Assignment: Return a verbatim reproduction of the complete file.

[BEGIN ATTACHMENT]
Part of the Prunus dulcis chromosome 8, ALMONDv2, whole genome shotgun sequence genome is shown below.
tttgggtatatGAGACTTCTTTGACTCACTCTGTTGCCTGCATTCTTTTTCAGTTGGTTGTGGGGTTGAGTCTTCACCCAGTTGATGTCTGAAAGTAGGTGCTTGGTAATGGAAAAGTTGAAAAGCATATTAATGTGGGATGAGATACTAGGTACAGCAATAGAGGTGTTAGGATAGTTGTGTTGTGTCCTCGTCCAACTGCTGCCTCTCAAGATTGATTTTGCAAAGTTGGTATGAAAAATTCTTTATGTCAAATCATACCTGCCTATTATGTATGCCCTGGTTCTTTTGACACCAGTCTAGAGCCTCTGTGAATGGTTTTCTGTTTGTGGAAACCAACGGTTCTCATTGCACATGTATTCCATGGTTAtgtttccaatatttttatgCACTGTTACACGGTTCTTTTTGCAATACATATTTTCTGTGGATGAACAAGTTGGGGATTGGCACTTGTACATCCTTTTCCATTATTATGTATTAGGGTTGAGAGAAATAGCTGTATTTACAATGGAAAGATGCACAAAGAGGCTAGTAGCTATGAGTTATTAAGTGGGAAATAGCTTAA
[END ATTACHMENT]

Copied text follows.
Part of the Prunus dulcis chromosome 8, ALMONDv2, whole genome shotgun sequence genome is shown below.
tttgggtatatGAGACTTCTTTGACTCACTCTGTTGCCTGCATTCTTTTTCAGTTGGTTGTGGGGTTGAGTCTTCACCCAGTTGATGTCTGAAAGTAGGTGCTTGGTAATGGAAAAGTTGAAAAGCATATTAATGTGGGATGAGATACTAGGTACAGCAATAGAGGTGTTAGGATAGTTGTGTTGTGTCCTCGTCCAACTGCTGCCTCTCAAGATTGATTTTGCAAAGTTGGTATGAAAAATTCTTTATGTCAAATCATACCTGCCTATTATGTATGCCCTGGTTCTTTTGACACCAGTCTAGAGCCTCTGTGAATGGTTTTCTGTTTGTGGAAACCAACGGTTCTCATTGCACATGTATTCCATGGTTAtgtttccaatatttttatgCACTGTTACACGGTTCTTTTTGCAATACATATTTTCTGTGGATGAACAAGTTGGGGATTGGCACTTGTACATCCTTTTCCATTATTATGTATTAGGGTTGAGAGAAATAGCTGTATTTACAATGGAAAGATGCACAAAGAGGCTAGTAGCTATGAGTTATTAAGTGGGAAATAGCTTAA